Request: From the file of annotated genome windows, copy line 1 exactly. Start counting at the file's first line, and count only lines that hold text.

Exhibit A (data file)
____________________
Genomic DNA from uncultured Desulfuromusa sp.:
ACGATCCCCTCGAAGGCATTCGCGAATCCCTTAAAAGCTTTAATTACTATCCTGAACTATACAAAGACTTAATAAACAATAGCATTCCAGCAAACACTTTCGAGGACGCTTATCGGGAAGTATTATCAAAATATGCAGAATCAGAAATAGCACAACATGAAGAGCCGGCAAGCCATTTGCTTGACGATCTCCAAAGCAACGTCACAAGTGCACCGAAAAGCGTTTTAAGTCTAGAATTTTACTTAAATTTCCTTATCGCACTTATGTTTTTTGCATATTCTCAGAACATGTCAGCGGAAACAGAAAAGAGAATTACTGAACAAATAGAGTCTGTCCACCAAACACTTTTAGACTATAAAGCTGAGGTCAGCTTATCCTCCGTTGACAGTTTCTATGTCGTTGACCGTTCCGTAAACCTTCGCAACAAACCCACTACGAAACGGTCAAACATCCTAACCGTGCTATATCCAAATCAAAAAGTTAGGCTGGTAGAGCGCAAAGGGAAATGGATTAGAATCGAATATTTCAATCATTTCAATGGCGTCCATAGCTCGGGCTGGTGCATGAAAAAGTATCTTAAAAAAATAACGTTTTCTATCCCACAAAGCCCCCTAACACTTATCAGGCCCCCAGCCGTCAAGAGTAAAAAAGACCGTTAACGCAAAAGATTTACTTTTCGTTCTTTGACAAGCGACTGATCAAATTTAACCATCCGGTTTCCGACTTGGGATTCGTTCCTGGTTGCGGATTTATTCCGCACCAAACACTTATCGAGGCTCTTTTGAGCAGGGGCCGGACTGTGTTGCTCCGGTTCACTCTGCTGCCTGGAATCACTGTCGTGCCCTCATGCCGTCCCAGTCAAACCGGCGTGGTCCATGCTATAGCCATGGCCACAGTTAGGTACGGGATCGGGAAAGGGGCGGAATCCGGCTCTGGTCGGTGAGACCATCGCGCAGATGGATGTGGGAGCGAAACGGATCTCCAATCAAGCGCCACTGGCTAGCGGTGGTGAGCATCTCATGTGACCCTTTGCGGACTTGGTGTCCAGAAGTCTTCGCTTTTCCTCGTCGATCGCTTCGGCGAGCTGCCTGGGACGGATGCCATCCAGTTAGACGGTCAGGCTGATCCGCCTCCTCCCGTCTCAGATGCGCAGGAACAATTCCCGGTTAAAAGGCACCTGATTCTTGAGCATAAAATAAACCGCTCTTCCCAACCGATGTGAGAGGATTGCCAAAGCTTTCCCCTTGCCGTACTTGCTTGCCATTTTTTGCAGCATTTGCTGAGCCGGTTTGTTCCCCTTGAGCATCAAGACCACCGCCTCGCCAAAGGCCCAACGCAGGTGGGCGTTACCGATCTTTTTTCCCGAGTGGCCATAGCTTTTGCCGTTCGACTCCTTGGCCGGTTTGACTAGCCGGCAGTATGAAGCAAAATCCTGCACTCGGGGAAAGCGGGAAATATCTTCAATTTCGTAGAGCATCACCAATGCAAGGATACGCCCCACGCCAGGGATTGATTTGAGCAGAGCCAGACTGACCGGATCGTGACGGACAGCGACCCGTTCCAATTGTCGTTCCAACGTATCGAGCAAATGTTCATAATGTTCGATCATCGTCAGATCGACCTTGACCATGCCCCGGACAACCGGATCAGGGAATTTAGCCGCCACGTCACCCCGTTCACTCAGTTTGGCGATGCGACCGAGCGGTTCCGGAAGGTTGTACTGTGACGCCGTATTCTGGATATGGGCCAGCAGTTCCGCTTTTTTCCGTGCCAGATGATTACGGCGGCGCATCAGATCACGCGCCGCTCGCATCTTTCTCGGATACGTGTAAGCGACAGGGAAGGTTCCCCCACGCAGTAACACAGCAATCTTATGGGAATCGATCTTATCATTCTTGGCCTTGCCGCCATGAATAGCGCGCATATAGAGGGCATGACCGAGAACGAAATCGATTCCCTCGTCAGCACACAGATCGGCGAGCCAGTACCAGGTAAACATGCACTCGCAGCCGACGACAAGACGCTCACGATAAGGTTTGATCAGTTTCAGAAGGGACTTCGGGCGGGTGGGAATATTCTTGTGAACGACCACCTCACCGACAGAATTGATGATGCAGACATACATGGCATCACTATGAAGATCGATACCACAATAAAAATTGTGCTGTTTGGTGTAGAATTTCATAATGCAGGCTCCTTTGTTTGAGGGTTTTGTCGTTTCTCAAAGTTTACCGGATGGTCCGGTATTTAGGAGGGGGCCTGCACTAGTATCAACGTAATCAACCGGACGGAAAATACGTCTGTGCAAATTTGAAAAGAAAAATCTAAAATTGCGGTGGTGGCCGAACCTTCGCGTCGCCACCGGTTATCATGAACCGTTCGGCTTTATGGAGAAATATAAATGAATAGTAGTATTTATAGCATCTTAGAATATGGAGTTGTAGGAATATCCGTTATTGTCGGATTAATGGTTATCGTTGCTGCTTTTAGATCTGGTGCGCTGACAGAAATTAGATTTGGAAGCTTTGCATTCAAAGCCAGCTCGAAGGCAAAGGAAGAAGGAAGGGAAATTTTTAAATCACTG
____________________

Genomic DNA from uncultured Desulfuromusa sp.: